You can follow Tim Grierson on Twitter.

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Millennial Wisdom

Charles Speaks For Us All

Get to know Charles, the social media whiz of Brockmire.

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He may be an unlikely radio producer Brockmire, but Charles is #1 when it comes to delivering quips that tie a nice little bow on the absurdity of any given situation.

Charles also perfectly captures the jaded outlook of Millennials. Or at least Millennials as mythologized by marketers and news idiots. You know who you are.

Played superbly by Tyrel Jackson Williams, Charles’s quippy nuggets target just about any subject matter, from entry-level jobs in social media (“I plan on getting some experience here, then moving to New York to finally start my life.”) to the ramifications of fictional celebrity hookups (“Drake and Taylor Swift are dating! Albums y’all!”). But where he really nails the whole Millennial POV thing is when he comments on America’s second favorite past-time after type II diabetes: baseball.

Here are a few pearls.

On Baseball’s Lasting Cultural Relevance

“Baseball’s one of those old-timey things you don’t need anymore. Like cursive. Or email.”

On The Dramatic Value Of Double-Headers

“The only thing dumber than playing two boring-ass baseball games in one day is putting a two-hour delay between the boring-ass games.”

On Sartorial Tradition

“Is dressing badly just a thing for baseball, because that would explain his jacket.”

On Baseball, In A Nutshell

“Baseball is a f-cked up sport, and I want you to know it.”


Learn more about Charles in the behind-the-scenes video below.

And if you were born before the late ’80s and want to know what the kids think about Baseball, watch Brockmire Wednesdays at 10P on IFC.

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Crown Jules

Amanda Peet FTW on Brockmire

Amanda Peet brings it on Brockmire Wednesday at 10P on IFC.

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On Brockmire, Jules is the unexpected yin to Jim Brockmire’s yang. Which is saying a lot, because Brockmire’s yang is way out there. Played by Amanda Peet, Jules is hard-drinking, truth-spewing, baseball-loving…everything Brockmire is, and perhaps what he never expected to encounter in another human.

“We’re the same level of functional alcoholic.”


But Jules takes that commonality and transforms it into something special: a new beginning. A new beginning for failing minor league baseball team “The Frackers”, who suddenly about-face into a winning streak; and a new beginning for Brockmire, whose life gets a jumpstart when Jules lures him back to baseball. As for herself, her unexpected connection with Brockmire gives her own life a surprising and much needed goose.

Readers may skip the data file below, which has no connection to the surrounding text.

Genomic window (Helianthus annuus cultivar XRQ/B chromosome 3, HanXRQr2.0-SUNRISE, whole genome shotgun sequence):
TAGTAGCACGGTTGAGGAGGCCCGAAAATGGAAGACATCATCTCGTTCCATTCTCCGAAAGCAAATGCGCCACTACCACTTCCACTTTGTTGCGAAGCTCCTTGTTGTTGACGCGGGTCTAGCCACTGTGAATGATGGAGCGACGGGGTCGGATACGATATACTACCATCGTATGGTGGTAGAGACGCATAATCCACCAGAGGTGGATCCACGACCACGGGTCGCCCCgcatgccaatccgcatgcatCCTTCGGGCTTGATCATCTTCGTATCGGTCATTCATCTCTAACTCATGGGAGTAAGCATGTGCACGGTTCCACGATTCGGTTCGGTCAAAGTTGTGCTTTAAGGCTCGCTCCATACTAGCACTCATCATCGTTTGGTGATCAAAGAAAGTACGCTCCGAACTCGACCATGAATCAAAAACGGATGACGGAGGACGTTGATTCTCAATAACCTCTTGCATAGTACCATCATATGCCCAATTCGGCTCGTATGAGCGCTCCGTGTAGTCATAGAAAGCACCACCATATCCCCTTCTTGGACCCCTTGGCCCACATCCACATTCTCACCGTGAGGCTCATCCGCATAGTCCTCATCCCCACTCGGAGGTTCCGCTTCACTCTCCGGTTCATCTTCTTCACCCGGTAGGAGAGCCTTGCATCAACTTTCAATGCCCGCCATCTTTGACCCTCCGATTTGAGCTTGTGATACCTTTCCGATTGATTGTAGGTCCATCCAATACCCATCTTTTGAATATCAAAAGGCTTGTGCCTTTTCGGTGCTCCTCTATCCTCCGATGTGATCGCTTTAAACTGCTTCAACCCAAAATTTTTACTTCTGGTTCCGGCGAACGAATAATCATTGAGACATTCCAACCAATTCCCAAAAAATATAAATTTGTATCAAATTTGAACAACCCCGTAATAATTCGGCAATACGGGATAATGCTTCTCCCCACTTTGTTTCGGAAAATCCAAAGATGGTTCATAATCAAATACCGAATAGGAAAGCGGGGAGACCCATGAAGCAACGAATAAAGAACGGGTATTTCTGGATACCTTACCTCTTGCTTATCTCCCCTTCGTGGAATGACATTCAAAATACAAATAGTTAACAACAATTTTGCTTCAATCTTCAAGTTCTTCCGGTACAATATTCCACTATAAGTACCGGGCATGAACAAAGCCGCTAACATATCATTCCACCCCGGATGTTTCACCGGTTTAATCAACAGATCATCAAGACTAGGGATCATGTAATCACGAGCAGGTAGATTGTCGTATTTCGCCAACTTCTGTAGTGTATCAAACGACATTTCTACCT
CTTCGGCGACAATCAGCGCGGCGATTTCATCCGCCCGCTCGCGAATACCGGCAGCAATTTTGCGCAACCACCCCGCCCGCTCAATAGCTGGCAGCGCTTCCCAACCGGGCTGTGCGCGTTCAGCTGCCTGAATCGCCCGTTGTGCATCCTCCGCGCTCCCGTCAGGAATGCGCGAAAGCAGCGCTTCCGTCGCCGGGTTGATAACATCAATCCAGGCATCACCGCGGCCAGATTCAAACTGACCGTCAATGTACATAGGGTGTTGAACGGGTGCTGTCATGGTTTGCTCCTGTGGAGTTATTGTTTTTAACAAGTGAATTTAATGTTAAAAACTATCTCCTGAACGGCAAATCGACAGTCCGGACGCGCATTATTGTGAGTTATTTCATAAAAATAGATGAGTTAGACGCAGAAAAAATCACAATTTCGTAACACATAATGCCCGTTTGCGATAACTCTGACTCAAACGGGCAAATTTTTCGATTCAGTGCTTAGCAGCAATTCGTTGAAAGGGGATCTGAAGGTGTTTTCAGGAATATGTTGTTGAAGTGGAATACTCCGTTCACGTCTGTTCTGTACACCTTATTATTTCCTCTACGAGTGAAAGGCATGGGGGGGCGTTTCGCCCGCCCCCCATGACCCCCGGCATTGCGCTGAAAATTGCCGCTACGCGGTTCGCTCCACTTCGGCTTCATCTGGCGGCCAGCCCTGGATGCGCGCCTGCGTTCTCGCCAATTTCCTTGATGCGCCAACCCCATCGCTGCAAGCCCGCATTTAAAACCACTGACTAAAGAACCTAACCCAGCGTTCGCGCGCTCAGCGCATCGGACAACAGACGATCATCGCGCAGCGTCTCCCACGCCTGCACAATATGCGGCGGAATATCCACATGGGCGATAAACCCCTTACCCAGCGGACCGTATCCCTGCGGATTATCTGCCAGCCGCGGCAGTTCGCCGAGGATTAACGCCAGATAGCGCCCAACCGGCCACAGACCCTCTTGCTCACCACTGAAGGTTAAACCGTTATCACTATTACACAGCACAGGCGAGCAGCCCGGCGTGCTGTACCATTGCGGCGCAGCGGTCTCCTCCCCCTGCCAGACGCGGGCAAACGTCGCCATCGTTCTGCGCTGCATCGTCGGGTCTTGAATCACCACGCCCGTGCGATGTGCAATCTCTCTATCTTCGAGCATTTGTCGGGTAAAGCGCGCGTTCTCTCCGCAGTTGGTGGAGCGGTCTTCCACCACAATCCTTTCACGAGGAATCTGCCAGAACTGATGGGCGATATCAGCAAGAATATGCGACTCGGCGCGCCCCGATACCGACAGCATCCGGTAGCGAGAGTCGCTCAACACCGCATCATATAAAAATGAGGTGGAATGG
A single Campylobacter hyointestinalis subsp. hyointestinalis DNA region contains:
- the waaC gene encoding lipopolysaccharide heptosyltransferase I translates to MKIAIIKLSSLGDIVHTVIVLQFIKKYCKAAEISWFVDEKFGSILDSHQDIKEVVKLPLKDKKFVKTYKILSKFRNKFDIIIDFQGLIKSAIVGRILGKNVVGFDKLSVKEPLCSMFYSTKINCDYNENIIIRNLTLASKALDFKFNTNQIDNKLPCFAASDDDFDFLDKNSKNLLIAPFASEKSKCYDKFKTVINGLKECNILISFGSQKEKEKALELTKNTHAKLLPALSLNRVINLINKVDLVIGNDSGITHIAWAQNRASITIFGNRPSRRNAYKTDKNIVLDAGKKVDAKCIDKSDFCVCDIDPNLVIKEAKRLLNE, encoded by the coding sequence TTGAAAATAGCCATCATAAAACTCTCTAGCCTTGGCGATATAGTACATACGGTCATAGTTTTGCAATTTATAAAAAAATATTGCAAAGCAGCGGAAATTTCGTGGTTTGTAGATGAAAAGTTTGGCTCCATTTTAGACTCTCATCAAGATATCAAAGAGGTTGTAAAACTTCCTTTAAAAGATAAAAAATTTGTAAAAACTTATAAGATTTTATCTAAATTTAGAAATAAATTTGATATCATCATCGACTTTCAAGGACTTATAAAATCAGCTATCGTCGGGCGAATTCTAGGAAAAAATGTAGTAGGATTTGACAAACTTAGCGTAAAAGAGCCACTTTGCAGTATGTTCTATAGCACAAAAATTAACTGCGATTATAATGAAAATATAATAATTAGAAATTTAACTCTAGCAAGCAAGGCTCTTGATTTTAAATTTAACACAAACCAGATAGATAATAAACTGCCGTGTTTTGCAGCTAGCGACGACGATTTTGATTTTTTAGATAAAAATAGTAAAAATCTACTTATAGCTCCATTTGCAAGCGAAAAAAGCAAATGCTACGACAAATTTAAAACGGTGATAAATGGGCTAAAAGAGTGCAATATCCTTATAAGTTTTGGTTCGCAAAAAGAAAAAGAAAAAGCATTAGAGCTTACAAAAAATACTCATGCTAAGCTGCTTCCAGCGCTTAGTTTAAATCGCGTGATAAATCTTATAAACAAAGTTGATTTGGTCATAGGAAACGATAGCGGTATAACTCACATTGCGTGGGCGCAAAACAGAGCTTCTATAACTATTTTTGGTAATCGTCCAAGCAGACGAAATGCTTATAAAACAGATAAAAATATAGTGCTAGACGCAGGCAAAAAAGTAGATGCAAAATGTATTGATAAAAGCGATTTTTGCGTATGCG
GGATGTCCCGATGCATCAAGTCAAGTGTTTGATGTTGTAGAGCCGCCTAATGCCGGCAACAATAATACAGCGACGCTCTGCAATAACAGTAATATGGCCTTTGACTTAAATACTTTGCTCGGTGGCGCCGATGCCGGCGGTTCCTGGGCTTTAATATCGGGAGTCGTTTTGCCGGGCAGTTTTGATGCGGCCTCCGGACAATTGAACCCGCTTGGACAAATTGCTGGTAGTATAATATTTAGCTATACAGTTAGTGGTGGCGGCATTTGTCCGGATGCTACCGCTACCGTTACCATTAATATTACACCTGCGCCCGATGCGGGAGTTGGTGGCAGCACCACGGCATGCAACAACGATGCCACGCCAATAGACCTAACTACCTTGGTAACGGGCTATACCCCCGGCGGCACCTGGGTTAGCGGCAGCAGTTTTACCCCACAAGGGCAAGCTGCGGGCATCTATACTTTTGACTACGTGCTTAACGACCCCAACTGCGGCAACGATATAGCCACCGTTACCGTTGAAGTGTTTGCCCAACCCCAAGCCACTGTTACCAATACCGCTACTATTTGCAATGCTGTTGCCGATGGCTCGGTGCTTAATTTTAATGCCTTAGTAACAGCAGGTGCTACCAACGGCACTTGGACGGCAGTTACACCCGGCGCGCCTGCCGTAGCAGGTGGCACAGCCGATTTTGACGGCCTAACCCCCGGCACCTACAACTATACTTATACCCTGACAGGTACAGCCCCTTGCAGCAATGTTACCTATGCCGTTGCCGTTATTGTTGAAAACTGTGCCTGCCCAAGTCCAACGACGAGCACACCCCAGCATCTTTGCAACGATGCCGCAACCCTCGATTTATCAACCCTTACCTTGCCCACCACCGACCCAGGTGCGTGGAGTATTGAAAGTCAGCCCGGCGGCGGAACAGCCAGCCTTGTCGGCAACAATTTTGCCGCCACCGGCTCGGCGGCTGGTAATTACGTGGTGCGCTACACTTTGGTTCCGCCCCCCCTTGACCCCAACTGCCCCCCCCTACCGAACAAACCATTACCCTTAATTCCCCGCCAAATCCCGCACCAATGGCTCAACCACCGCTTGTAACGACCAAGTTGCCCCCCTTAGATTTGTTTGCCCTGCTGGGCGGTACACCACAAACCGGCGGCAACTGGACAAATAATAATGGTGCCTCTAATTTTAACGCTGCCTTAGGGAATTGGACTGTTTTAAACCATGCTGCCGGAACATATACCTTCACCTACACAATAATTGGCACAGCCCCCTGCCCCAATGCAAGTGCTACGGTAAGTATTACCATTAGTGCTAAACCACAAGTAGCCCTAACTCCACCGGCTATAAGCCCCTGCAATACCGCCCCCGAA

“You’re a Goddamn Disaster and you’re starting To look good to me.”

This palpable dynamic adds depth and complexity to the narrative and pushes the series far beyond expected comedy. See for yourself in this behind-the-scenes video (and brace yourself for a unforgettable description of Brockmire’s genitals)…

Want more about Amanda Peet? She’s all over the place, and has even penned a recent self-reflective piece in the New York Times.

And of course you can watch the Jim-Jules relationship hysterically unfold in new episodes of Brockmire, every Wednesday at 10PM on IFC.

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Draught Pick

Sam Adams “Keeps It Brockmire”

All New Brockmire airs Wednesdays at 10P on IFC.

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From baseball to beer, Jim Brockmire calls ’em like he sees ’em.

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It’s no wonder at all, then, that Sam Adams would reach out to Brockmire to be their shockingly-honest (and inevitably short-term) new spokesperson. Unscripted and unrestrained, he’ll talk straight about Sam—and we’ll take his word. Check out this new testimonial for proof:

See more Brockmire Wednesdays at 10P on IFC, presented by Samuel Adams. Good f***** beer.